It would not be an exaggeration to say that this revolution in the means of production, consumption and distribution of popular music is as significant as the move from sheet music, performed by the amateur drawing-room pianist, as the primary mode of reproduction and revenue generation, to the gramophone. That shift, which solidified the sense of music as a commodity, much deprecated by Adorno, has been replaced a sense that music is no longer an object to be paid for, but, something where the unit cost is more or less free, and what you pay for is the convenience of delivery. As Will Page, writing as the chief economist with the Performing Rights Society in the UK, in 2011 – and now, significantly, working for Spotify – wrote, music has moved from being a private good to a public one, akin to water, electricity or TVi.

“That shift, which solidified the sense of music as a commodity, much deprecated by Adorno, has been replaced a sense that music is no longer an object to be paid for, but, something where the unit cost is more or less free, and what you pay for is the convenience of delivery.”

It might be argued, from a somewhat ideal viewpoint, that none of this showed make any difference to the way in which we understand, appreciate, and value music as aesthetic subjects: Das Lied von der Erde or Pet Sounds remain what they essentially ‘are’ whether played on vinyl, on CD or streamed. Adorno knew that the authentic artwork was not thus, independent of the means of (re-) production, but in the face of it – its autonomy was asserted and defended in full awareness of all that could, and did, compromise it. I would like to suggest here that the recent shifts in the way in which the market for popular music works have fundamentally altered the place that such music occupies within the social realms it both reflects and to an extent, informs.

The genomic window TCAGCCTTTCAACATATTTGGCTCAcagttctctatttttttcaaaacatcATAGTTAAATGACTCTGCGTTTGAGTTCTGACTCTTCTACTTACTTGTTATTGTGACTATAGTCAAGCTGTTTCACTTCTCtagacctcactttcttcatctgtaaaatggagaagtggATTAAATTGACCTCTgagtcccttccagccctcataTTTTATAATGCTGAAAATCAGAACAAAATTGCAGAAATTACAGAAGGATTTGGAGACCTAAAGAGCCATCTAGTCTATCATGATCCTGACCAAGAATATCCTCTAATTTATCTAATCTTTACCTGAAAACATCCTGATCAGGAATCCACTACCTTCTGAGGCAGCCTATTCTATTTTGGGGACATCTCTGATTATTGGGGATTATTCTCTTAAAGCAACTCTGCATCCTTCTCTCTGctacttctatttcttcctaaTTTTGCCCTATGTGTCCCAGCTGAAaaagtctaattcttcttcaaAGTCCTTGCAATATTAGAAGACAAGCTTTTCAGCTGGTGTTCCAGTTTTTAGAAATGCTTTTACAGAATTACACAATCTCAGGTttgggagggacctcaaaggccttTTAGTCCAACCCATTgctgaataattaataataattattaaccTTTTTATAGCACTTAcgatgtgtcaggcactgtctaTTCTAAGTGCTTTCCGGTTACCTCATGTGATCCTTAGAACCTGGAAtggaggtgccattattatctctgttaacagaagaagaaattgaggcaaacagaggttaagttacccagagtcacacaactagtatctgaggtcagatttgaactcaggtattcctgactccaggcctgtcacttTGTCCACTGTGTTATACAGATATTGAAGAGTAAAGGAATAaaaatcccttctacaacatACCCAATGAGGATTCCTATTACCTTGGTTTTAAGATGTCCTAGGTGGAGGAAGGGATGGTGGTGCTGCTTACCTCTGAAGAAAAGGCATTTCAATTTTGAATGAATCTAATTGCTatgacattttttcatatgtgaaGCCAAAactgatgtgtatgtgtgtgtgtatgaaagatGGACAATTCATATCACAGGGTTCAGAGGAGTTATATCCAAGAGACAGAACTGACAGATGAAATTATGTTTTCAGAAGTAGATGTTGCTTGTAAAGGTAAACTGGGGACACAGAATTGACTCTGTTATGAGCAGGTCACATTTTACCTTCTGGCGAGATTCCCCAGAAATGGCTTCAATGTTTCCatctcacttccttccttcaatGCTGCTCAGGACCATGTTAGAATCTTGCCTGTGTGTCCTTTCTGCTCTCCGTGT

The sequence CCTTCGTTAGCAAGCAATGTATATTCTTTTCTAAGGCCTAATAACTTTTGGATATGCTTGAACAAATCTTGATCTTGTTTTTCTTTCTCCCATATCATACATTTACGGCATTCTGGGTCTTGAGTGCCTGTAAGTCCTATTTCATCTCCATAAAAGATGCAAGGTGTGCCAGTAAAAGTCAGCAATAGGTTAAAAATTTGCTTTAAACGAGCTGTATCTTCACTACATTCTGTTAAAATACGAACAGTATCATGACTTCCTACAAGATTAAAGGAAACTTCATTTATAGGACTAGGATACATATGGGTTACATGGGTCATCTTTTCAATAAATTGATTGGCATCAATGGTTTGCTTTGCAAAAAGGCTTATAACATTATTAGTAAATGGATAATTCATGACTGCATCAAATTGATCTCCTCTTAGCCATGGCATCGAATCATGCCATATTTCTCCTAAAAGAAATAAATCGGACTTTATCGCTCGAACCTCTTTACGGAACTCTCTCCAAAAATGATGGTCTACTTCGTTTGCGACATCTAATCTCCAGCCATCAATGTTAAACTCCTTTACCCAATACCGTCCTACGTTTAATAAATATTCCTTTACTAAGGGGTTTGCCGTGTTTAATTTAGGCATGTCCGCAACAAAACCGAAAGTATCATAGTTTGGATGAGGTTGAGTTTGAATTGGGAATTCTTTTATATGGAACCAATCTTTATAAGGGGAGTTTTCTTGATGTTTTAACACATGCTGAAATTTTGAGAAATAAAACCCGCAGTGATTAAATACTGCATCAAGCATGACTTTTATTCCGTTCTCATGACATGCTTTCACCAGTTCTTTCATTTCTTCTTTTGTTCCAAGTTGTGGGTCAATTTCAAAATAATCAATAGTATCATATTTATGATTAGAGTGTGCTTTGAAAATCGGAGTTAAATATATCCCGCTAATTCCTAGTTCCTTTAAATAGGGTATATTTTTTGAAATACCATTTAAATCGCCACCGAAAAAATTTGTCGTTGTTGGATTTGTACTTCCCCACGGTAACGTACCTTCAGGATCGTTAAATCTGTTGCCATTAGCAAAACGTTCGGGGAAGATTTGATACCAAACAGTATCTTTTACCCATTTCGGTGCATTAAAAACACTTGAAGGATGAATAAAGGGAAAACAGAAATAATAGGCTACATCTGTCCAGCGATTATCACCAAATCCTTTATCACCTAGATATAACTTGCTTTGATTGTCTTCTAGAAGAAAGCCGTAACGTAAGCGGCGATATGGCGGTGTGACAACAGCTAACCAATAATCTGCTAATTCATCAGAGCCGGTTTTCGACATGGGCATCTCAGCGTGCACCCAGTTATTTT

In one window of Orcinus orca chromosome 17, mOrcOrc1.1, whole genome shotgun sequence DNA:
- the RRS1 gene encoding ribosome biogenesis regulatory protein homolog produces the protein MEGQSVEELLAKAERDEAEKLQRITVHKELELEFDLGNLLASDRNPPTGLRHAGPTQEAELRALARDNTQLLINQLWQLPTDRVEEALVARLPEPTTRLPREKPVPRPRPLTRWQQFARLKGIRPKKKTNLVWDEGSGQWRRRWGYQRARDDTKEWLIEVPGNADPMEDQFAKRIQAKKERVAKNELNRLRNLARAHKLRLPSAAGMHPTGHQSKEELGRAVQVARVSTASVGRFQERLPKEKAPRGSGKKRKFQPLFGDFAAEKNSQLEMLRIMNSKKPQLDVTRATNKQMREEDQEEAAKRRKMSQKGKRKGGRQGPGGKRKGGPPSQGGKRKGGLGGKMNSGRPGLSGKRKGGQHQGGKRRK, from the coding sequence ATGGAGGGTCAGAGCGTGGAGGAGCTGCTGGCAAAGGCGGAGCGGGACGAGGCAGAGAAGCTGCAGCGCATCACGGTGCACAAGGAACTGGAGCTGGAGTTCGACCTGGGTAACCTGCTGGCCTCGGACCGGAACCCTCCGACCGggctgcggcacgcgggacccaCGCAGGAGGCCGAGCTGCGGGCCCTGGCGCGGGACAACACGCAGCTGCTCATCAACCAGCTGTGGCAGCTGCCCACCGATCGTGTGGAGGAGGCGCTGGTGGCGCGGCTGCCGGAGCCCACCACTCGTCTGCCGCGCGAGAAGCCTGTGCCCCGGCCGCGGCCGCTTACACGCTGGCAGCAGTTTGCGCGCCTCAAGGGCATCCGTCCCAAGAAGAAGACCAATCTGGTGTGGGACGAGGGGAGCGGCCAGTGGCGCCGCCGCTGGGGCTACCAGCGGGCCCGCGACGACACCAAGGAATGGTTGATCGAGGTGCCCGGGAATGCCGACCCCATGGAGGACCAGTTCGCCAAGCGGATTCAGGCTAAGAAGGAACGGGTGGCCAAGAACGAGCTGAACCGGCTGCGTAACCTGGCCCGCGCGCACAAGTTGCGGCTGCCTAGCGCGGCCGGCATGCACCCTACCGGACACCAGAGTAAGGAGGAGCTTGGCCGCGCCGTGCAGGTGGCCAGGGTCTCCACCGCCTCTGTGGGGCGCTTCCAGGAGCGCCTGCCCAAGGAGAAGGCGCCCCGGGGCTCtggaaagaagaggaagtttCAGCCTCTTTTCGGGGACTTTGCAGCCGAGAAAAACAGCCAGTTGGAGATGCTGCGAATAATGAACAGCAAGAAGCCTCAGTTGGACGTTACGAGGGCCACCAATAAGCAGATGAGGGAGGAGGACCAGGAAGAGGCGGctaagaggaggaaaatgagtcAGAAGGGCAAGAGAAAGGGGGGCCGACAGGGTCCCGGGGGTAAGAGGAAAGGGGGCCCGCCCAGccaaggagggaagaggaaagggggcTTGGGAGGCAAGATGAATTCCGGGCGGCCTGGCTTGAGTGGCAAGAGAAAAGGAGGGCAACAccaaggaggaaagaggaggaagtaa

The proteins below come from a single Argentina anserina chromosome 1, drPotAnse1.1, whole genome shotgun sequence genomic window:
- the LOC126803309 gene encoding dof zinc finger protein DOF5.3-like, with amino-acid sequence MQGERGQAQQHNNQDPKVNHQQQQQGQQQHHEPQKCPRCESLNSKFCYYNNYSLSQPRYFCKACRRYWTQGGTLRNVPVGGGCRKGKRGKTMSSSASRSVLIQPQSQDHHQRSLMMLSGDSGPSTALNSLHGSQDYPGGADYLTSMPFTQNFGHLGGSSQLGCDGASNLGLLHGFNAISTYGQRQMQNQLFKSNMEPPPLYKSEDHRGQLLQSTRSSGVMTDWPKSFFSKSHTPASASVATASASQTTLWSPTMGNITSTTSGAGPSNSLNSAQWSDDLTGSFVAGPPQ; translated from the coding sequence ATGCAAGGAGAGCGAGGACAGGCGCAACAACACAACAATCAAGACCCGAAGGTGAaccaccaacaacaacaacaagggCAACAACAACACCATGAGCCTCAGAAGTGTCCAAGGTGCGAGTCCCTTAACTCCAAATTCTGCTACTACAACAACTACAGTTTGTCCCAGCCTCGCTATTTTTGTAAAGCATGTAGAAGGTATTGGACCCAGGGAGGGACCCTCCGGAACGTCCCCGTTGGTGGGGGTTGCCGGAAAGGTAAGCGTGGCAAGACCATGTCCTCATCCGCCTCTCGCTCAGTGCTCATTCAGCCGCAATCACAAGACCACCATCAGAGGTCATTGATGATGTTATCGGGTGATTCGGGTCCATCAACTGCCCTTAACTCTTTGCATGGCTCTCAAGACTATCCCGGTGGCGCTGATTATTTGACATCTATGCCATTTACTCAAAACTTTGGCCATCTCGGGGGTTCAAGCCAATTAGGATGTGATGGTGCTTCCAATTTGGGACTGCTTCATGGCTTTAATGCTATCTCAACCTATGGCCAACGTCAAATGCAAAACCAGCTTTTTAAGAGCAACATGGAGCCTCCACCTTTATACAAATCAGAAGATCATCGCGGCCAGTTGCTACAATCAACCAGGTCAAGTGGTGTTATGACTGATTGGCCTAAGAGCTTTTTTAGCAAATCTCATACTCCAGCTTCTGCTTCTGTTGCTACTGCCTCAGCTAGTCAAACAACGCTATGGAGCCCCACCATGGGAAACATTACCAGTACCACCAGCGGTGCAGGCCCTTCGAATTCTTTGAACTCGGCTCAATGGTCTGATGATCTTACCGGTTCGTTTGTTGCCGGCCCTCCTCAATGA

There are many aspects to this change: the migration of listening from the home stereo, as an object of attention in one’s leisure time, to the personal listening device, now most commonly the smartphone, and listened to while commuting and, often, at work, and the democratisation of the means of production, with the ability to produce professional sounding recordings, without any instrumental skill, by anyone with a decent laptop and the consequent flattening of the distinction between performers and audience, at least in certain genres . What I would like to argue for here is that the new ecology of music production and consumption has profound implications for what we mean by taste and for what taste means as a determinant of value and as reserve of cultural capital.